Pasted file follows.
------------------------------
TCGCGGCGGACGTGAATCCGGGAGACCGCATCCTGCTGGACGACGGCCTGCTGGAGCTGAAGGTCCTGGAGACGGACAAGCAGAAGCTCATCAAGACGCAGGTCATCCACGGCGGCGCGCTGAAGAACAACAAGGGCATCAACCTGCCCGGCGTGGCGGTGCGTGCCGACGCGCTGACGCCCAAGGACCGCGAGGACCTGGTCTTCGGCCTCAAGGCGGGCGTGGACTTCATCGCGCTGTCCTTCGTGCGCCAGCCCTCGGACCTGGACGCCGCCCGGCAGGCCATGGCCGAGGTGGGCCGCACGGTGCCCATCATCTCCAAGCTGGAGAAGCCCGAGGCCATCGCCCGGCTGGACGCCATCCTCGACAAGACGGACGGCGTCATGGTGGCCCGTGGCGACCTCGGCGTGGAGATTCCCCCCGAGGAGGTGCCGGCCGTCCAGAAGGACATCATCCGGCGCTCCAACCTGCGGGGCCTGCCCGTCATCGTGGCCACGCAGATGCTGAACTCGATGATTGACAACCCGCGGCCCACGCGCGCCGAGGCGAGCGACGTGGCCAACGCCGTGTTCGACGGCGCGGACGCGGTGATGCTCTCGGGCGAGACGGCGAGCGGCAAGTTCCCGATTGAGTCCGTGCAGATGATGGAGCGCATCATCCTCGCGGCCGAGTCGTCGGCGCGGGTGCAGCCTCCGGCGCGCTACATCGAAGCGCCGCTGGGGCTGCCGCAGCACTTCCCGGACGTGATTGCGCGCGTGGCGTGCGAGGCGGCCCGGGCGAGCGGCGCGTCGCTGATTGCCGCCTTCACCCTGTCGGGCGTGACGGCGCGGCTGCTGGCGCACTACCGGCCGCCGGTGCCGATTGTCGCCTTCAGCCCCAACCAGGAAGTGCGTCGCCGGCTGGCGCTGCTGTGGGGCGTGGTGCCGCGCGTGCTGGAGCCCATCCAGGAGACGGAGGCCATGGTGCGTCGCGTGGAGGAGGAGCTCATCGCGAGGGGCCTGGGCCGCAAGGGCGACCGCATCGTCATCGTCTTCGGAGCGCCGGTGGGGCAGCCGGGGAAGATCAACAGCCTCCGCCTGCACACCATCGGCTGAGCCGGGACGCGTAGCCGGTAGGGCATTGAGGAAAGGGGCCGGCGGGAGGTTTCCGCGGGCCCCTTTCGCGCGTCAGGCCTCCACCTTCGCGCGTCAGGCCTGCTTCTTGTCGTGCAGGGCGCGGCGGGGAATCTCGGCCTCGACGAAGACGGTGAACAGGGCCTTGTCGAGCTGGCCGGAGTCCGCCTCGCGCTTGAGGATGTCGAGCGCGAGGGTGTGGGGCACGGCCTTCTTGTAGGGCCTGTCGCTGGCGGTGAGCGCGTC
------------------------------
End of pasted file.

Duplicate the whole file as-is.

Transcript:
TCGCGGCGGACGTGAATCCGGGAGACCGCATCCTGCTGGACGACGGCCTGCTGGAGCTGAAGGTCCTGGAGACGGACAAGCAGAAGCTCATCAAGACGCAGGTCATCCACGGCGGCGCGCTGAAGAACAACAAGGGCATCAACCTGCCCGGCGTGGCGGTGCGTGCCGACGCGCTGACGCCCAAGGACCGCGAGGACCTGGTCTTCGGCCTCAAGGCGGGCGTGGACTTCATCGCGCTGTCCTTCGTGCGCCAGCCCTCGGACCTGGACGCCGCCCGGCAGGCCATGGCCGAGGTGGGCCGCACGGTGCCCATCATCTCCAAGCTGGAGAAGCCCGAGGCCATCGCCCGGCTGGACGCCATCCTCGACAAGACGGACGGCGTCATGGTGGCCCGTGGCGACCTCGGCGTGGAGATTCCCCCCGAGGAGGTGCCGGCCGTCCAGAAGGACATCATCCGGCGCTCCAACCTGCGGGGCCTGCCCGTCATCGTGGCCACGCAGATGCTGAACTCGATGATTGACAACCCGCGGCCCACGCGCGCCGAGGCGAGCGACGTGGCCAACGCCGTGTTCGACGGCGCGGACGCGGTGATGCTCTCGGGCGAGACGGCGAGCGGCAAGTTCCCGATTGAGTCCGTGCAGATGATGGAGCGCATCATCCTCGCGGCCGAGTCGTCGGCGCGGGTGCAGCCTCCGGCGCGCTACATCGAAGCGCCGCTGGGGCTGCCGCAGCACTTCCCGGACGTGATTGCGCGCGTGGCGTGCGAGGCGGCCCGGGCGAGCGGCGCGTCGCTGATTGCCGCCTTCACCCTGTCGGGCGTGACGGCGCGGCTGCTGGCGCACTACCGGCCGCCGGTGCCGATTGTCGCCTTCAGCCCCAACCAGGAAGTGCGTCGCCGGCTGGCGCTGCTGTGGGGCGTGGTGCCGCGCGTGCTGGAGCCCATCCAGGAGACGGAGGCCATGGTGCGTCGCGTGGAGGAGGAGCTCATCGCGAGGGGCCTGGGCCGCAAGGGCGACCGCATCGTCATCGTCTTCGGAGCGCCGGTGGGGCAGCCGGGGAAGATCAACAGCCTCCGCCTGCACACCATCGGCTGAGCCGGGACGCGTAGCCGGTAGGGCATTGAGGAAAGGGGCCGGCGGGAGGTTTCCGCGGGCCCCTTTCGCGCGTCAGGCCTCCACCTTCGCGCGTCAGGCCTGCTTCTTGTCGTGCAGGGCGCGGCGGGGAATCTCGGCCTCGACGAAGACGGTGAACAGGGCCTTGTCGAGCTGGCCGGAGTCCGCCTCGCGCTTGAGGATGTCGAGCGCGAGGGTGTGGGGCACGGCCTTCTTGTAGGGCCTGTCGCTGGCGGTGAGCGCGTC